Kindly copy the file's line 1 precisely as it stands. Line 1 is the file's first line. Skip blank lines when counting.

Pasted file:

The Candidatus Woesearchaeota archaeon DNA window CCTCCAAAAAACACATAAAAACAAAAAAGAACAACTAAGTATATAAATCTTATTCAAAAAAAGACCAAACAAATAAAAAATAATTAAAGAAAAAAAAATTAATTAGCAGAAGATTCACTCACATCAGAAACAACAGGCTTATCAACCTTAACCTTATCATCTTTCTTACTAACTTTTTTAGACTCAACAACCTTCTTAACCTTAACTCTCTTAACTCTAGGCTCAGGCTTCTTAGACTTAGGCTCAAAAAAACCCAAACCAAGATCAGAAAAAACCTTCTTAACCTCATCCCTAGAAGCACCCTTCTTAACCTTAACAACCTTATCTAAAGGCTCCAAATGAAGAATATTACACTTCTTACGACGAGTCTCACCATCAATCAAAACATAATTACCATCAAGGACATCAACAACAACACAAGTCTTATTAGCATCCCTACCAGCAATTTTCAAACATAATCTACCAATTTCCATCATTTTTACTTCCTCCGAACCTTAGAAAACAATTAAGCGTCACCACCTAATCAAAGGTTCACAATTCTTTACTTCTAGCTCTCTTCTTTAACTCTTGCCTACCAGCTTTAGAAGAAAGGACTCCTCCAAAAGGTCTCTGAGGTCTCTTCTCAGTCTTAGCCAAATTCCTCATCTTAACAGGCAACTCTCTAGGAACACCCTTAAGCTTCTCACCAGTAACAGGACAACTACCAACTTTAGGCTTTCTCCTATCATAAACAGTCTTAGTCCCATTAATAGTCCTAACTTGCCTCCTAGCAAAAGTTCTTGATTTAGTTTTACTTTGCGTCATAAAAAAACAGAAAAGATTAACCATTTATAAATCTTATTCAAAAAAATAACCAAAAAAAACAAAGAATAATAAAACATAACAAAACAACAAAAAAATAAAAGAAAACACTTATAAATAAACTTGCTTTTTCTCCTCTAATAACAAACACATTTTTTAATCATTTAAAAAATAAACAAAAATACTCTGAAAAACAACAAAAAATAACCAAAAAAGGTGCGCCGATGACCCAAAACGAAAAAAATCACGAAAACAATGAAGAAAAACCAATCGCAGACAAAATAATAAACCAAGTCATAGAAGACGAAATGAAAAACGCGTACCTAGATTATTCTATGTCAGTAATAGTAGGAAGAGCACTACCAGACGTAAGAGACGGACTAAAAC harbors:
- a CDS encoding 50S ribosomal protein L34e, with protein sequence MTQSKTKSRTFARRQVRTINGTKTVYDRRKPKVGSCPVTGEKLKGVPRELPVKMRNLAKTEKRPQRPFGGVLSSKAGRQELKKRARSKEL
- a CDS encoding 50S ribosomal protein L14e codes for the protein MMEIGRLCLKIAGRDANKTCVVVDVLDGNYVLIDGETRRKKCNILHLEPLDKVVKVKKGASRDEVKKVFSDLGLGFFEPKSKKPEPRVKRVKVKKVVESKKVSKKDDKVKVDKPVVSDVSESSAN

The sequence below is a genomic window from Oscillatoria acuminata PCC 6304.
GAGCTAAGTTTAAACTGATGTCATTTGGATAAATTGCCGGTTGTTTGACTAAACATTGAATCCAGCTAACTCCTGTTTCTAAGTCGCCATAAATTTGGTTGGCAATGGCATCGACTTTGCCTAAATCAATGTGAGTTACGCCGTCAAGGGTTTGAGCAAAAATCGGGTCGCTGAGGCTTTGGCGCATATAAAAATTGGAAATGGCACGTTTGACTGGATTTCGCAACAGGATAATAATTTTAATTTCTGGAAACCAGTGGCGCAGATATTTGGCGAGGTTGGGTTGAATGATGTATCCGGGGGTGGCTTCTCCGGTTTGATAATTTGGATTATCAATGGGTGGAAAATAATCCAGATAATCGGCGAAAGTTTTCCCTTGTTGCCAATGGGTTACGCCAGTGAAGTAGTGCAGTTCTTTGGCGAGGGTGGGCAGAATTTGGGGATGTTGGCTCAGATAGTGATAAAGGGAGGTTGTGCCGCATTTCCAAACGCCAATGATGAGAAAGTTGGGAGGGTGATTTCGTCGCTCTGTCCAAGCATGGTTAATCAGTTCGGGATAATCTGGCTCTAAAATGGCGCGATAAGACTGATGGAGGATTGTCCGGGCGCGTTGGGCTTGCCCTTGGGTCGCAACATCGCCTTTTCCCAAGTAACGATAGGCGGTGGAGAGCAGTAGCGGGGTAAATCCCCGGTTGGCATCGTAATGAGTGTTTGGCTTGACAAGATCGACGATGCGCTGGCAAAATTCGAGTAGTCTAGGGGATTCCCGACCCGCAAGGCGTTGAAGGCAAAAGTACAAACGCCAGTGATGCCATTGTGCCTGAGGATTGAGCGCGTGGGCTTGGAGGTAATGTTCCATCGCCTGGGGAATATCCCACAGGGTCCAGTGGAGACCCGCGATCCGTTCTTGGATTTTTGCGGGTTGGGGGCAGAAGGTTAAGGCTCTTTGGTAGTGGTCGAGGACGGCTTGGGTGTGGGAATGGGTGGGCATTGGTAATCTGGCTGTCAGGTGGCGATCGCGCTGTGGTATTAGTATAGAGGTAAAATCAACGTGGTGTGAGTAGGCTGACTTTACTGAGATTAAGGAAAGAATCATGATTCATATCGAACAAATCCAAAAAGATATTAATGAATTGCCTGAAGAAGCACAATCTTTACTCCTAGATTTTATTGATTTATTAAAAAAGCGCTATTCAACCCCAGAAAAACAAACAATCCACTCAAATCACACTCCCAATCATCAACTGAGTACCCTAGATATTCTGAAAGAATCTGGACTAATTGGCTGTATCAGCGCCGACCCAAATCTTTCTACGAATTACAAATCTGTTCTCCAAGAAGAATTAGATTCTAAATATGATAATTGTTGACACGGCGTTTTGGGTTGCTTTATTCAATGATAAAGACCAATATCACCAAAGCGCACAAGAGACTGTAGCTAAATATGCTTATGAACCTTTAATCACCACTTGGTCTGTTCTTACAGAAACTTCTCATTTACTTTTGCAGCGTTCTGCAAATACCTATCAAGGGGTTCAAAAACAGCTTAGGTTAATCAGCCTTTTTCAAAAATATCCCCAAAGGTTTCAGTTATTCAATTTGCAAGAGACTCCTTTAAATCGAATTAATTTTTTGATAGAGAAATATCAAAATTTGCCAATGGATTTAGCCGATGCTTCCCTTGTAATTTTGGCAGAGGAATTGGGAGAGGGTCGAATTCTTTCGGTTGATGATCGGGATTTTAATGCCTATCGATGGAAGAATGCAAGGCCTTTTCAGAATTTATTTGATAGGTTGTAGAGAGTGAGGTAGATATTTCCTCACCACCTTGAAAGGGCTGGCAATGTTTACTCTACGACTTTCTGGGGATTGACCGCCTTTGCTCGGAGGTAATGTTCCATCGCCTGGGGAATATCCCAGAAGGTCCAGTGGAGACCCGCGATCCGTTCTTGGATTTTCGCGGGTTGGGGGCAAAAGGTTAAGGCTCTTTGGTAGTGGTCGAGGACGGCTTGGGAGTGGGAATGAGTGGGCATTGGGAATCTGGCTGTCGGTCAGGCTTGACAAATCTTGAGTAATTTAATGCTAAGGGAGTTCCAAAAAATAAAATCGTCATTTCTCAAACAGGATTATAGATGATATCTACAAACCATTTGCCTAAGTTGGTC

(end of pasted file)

The Candidatus Woesearchaeota archaeon DNA window CCTCCAAAAAACACATAAAAACAAAAAAGAACAACTAAGTATATAAATCTTATTCAAAAAAAGACCAAACAAATAAAAAATAATTAAAGAAAAAAAAATTAATTAGCAGAAGATTCACTCACATCAGAAACAACAGGCTTATCAACCTTAACCTTATCATCTTTCTTACTAACTTTTTTAGACTCAACAACCTTCTTAACCTTAACTCTCTTAACTCTAGGCTCAGGCTTCTTAGACTTAGGCTCAAAAAAACCCAAACCAAGATCAGAAAAAACCTTCTTAACCTCATCCCTAGAAGCACCCTTCTTAACCTTAACAACCTTATCTAAAGGCTCCAAATGAAGAATATTACACTTCTTACGACGAGTCTCACCATCAATCAAAACATAATTACCATCAAGGACATCAACAACAACACAAGTCTTATTAGCATCCCTACCAGCAATTTTCAAACATAATCTACCAATTTCCATCATTTTTACTTCCTCCGAACCTTAGAAAACAATTAAGCGTCACCACCTAATCAAAGGTTCACAATTCTTTACTTCTAGCTCTCTTCTTTAACTCTTGCCTACCAGCTTTAGAAGAAAGGACTCCTCCAAAAGGTCTCTGAGGTCTCTTCTCAGTCTTAGCCAAATTCCTCATCTTAACAGGCAACTCTCTAGGAACACCCTTAAGCTTCTCACCAGTAACAGGACAACTACCAACTTTAGGCTTTCTCCTATCATAAACAGTCTTAGTCCCATTAATAGTCCTAACTTGCCTCCTAGCAAAAGTTCTTGATTTAGTTTTACTTTGCGTCATAAAAAAACAGAAAAGATTAACCATTTATAAATCTTATTCAAAAAAATAACCAAAAAAAACAAAGAATAATAAAACATAACAAAACAACAAAAAAATAAAAGAAAACACTTATAAATAAACTTGCTTTTTCTCCTCTAATAACAAACACATTTTTTAATCATTTAAAAAATAAACAAAAATACTCTGAAAAACAACAAAAAATAACCAAAAAAGGTGCGCCGATGACCCAAAACGAAAAAAATCACGAAAACAATGAAGAAAAACCAATCGCAGACAAAATAATAAACCAAGTCATAGAAGACGAAATGAAAAACGCGTACCTAGATTATTCTATGTCAGTAATAGTAGGAAGAGCACTACCAGACGTAAGAGACGGACTAAAAC harbors: